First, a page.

Jazz Rock - Episode 1British musicians in the late 1950’s and early 1960’s were among the 1st to fuse jazz with the popular sound of R&B and rock. Although jazz and R&B come from the same “root” system they began to diverge in the mid to late 1940’s with the advent of the “jump” and rhythm and blues bands.
|Green Onions||Graham Bond||Solid Bond||1963-1965|
|Woke Up this Morning||Alexis Korner||Blues Incorporated||1963-1964|
|The Grass is Greener||Graham Bond||Solid Bond||1963|
|Have You Heard||John Mayall||Bluesbreakers with Eric Clapton||1966|
|Sunshine of Your Love||Cream||Live Cream, Vol. 2||ca. 1968|
Jazz Rock - Episode 2These British bands from the late 1960’s and early 1970s fused rock, jazz, and orchestral elements. These are some of the most interesting groups that fused jazz elements with rock to come from Great Britain during this period.
|Serenade to a Cuckoo||Jethro Tull||This Was||1968|
|Glad||Traffic||John Barleycorn Must Die||1970|
|Slightly All the Time||The Soft Machine||Third||1970|
|21st Century Schizoid Man||King Crimson||In The Court Of The Crimson King||1969|
|Debut||Colosseum||Those Who about to Die||1969|
|Torrid Zone||Nucleus||Elastic Rock||1970|
|Ballad of Boogaloo||Nucleus||Elastic Rock||1970|
Jazz Rock - Episode 3There were many rock musicians in the 1960’s who were influenced by jazz, especially Miles Davis’s album Kind of Blue and John Coltrane’s excursion into modal and Indian influenced music. It is important to remember that the full impact of Davis’s and Coltrane’s work was still being felt throughout the 1960’s. On Paul Butterfield’s album East-West there are two extended jams that feature guitarist Mike Bloomfield. Both reflected his love of jazz, as "Work Song" had become a jazz standard. The title track "East-West" used elements of modal jazz as introduced by Miles Davis on Kind of Blue. The Blues Project was a band from the Greenwich Village in New York City that lasted from 1965-1967. While their songs drew from a wide array of musical styles including jazz and they are most remembered as one of the first “jam” bands along with the Grateful Dead. When keyboardist Al Kooper joined the band he brought with him his love of jazz and improvisation.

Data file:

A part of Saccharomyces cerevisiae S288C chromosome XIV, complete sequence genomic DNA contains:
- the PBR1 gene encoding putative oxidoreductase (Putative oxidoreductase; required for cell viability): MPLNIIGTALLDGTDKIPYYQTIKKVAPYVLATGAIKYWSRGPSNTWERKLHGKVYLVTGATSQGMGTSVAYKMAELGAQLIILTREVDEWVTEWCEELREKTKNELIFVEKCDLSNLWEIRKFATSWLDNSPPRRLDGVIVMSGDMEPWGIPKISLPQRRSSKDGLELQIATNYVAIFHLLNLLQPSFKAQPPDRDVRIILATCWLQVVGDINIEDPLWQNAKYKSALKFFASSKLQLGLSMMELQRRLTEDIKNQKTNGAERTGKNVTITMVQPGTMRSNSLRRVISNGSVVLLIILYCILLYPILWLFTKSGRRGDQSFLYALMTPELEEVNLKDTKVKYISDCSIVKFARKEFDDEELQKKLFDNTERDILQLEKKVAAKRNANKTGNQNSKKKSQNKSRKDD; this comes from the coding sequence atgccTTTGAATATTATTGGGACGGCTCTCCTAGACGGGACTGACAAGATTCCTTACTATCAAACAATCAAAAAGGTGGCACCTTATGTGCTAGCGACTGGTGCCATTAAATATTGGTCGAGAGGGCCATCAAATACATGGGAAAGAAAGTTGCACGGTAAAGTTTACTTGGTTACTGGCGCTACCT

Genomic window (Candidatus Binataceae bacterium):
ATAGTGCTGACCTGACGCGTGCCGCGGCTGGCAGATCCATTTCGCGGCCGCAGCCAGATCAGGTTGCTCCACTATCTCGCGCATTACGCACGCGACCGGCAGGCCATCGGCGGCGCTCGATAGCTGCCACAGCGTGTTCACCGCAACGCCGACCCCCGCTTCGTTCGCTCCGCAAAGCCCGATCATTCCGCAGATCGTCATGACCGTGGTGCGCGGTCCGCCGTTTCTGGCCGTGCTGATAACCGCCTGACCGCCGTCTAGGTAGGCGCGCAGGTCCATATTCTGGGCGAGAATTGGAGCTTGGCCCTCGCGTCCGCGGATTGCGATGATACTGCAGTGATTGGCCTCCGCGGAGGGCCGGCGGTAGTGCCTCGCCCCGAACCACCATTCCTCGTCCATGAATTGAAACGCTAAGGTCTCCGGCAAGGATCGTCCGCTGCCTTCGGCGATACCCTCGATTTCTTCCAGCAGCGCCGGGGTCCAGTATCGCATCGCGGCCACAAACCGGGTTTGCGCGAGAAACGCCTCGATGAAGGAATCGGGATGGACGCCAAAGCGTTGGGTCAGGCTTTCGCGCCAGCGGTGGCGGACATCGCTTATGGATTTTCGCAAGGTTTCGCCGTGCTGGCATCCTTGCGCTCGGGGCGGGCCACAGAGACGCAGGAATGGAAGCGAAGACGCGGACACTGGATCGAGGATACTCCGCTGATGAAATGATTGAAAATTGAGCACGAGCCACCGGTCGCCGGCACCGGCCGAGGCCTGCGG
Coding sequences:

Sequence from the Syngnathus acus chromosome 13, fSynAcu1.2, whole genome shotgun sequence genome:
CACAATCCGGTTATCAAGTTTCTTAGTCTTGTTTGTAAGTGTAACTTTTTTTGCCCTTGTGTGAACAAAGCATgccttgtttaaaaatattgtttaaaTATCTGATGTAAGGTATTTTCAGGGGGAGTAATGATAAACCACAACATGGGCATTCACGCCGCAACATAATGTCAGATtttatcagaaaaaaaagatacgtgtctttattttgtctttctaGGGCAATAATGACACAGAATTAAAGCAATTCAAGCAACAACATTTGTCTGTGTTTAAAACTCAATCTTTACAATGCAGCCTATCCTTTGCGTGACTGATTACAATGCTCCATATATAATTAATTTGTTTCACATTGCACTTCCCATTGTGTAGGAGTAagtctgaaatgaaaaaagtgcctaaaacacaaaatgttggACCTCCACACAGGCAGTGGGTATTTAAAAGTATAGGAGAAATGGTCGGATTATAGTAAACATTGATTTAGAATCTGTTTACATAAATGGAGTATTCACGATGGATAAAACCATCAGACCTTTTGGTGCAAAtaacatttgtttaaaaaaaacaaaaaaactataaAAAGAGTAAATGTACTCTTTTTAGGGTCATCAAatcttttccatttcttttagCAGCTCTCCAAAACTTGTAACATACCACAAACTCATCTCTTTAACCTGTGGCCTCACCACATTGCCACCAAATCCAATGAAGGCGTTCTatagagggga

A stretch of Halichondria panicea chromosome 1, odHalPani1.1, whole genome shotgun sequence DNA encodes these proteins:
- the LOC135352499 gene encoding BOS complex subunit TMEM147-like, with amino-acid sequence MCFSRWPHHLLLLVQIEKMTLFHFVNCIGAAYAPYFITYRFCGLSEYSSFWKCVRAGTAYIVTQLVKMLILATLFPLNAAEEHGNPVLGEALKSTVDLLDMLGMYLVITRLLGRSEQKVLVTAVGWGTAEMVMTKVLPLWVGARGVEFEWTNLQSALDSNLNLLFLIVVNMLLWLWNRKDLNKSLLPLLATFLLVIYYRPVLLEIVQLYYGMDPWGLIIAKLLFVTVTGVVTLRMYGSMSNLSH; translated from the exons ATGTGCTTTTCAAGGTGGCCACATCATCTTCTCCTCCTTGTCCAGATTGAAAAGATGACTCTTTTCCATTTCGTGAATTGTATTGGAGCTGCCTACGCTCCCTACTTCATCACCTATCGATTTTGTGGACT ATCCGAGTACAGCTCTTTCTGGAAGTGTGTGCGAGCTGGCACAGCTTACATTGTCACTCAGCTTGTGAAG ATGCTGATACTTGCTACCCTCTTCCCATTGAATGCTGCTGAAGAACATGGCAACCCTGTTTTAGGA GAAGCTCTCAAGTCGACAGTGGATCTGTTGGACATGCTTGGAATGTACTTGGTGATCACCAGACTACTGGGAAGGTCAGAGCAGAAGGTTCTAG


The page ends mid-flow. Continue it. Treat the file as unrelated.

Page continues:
|Work Song||The Paul Butterfield Band||East-West||1966|
|East-West||The Paul Butterfield Band||East-West||1966|
|Flute Thing||Blues Project||Projections||1967|
|Third Stone from the Sun||Jimi Hendrix||Are You Experienced||1967|
|Voodoo Chile||Jimi Hendrix||Electric Ladyland||1968|
|Voodoo Child (Slight Return)||Jimi Hendrix||Electric Ladyland||1968|
Jazz Rock - Episode 4Super Session was an album envisioned by keyboardist Al Kooper featuring the work of guitarists Mike Bloomfield and Stephen Stills. Kooper and Bloomfield had previously worked together on the sessions for the ground-breaking classic Highway 61 Revisited by Bob Dylan. The Super Session recording also featured jazz session bassist Harvey Brooks who would later perform on Miles Davis’s album Bitches Brew. Bloomfield is the guitarist on “Modal Majesty” and Stills played on “Season of the Witch.”